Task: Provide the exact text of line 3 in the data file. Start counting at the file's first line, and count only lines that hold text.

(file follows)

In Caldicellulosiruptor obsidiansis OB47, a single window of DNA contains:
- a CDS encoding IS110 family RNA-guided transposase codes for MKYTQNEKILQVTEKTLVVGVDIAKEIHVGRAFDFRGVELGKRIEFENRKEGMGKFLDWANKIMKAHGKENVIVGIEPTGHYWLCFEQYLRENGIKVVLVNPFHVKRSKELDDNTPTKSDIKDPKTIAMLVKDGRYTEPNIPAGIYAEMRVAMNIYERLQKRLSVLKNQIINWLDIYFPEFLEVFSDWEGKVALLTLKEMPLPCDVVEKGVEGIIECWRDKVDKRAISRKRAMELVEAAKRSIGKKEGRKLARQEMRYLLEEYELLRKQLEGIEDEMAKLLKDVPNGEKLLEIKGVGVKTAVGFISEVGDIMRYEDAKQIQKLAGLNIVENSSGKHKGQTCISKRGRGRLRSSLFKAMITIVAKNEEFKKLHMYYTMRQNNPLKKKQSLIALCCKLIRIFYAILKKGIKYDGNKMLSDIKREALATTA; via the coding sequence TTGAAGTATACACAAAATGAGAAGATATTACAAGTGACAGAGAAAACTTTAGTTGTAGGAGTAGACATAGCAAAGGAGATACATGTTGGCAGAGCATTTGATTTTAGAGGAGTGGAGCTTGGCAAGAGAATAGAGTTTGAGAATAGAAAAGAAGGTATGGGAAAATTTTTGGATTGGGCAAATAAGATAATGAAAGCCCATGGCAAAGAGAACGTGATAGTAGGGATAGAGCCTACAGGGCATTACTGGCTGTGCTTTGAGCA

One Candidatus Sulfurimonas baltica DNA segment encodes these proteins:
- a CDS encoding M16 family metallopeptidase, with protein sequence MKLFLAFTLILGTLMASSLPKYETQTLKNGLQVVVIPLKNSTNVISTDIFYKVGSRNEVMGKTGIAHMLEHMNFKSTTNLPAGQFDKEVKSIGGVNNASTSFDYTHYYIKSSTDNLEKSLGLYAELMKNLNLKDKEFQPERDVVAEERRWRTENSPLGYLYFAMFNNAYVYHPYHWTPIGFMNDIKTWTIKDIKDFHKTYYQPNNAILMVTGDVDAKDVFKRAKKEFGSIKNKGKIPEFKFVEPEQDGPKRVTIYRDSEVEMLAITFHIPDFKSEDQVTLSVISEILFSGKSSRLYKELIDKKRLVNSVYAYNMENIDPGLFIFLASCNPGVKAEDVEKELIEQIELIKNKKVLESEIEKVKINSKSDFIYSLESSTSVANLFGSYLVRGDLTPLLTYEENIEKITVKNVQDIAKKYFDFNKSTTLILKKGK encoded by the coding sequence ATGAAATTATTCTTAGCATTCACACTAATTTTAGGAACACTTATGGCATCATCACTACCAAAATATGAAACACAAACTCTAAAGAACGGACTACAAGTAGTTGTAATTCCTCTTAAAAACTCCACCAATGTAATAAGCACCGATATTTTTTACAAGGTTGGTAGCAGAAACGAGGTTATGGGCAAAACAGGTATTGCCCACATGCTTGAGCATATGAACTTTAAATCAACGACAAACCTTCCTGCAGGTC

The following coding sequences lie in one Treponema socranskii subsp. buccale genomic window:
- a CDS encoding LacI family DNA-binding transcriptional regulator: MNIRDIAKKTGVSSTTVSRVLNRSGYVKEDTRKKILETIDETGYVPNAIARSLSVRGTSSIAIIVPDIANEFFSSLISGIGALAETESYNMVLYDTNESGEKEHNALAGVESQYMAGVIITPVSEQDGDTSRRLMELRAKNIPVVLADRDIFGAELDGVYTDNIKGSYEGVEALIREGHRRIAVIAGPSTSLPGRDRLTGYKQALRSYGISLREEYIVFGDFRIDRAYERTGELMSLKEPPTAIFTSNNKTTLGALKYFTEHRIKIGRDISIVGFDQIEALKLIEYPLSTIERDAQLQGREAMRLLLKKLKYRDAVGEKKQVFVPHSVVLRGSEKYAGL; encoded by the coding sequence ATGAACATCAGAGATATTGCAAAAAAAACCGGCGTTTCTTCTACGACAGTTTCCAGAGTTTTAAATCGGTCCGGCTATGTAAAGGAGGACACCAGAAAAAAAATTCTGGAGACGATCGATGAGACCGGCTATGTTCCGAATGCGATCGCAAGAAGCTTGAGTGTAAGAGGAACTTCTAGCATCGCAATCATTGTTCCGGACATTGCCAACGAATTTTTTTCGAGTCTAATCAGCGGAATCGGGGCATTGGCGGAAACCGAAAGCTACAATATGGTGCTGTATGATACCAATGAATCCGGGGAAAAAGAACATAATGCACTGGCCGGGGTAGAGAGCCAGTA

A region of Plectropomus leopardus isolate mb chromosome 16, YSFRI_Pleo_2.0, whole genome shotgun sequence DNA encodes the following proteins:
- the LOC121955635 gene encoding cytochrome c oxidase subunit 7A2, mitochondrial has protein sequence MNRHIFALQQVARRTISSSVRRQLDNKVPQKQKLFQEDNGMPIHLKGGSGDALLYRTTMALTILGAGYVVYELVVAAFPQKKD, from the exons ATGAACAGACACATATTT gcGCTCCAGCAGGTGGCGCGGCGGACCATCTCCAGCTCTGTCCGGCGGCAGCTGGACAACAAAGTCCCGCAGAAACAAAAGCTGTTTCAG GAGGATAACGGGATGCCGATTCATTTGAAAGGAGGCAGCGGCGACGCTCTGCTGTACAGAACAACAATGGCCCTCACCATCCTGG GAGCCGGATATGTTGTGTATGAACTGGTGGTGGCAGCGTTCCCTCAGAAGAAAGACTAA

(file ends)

One Candidatus Sulfurimonas baltica DNA segment encodes these proteins: